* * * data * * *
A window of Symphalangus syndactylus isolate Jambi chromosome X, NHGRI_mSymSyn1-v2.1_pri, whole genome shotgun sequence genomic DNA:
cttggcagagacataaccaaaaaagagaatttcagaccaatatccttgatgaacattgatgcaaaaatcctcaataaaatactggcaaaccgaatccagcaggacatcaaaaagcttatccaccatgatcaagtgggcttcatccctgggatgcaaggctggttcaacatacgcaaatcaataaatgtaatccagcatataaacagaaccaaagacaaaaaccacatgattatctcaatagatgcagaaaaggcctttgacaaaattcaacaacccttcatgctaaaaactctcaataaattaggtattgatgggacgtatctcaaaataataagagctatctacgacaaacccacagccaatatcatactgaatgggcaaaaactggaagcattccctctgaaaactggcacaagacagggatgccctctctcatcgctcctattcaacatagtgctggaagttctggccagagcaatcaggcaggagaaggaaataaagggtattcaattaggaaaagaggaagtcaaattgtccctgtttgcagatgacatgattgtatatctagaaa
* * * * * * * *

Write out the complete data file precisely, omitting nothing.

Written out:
A window of Symphalangus syndactylus isolate Jambi chromosome X, NHGRI_mSymSyn1-v2.1_pri, whole genome shotgun sequence genomic DNA:
cttggcagagacataaccaaaaaagagaatttcagaccaatatccttgatgaacattgatgcaaaaatcctcaataaaatactggcaaaccgaatccagcaggacatcaaaaagcttatccaccatgatcaagtgggcttcatccctgggatgcaaggctggttcaacatacgcaaatcaataaatgtaatccagcatataaacagaaccaaagacaaaaaccacatgattatctcaatagatgcagaaaaggcctttgacaaaattcaacaacccttcatgctaaaaactctcaataaattaggtattgatgggacgtatctcaaaataataagagctatctacgacaaacccacagccaatatcatactgaatgggcaaaaactggaagcattccctctgaaaactggcacaagacagggatgccctctctcatcgctcctattcaacatagtgctggaagttctggccagagcaatcaggcaggagaaggaaataaagggtattcaattaggaaaagaggaagtcaaattgtccctgtttgcagatgacatgattgtatatctagaaa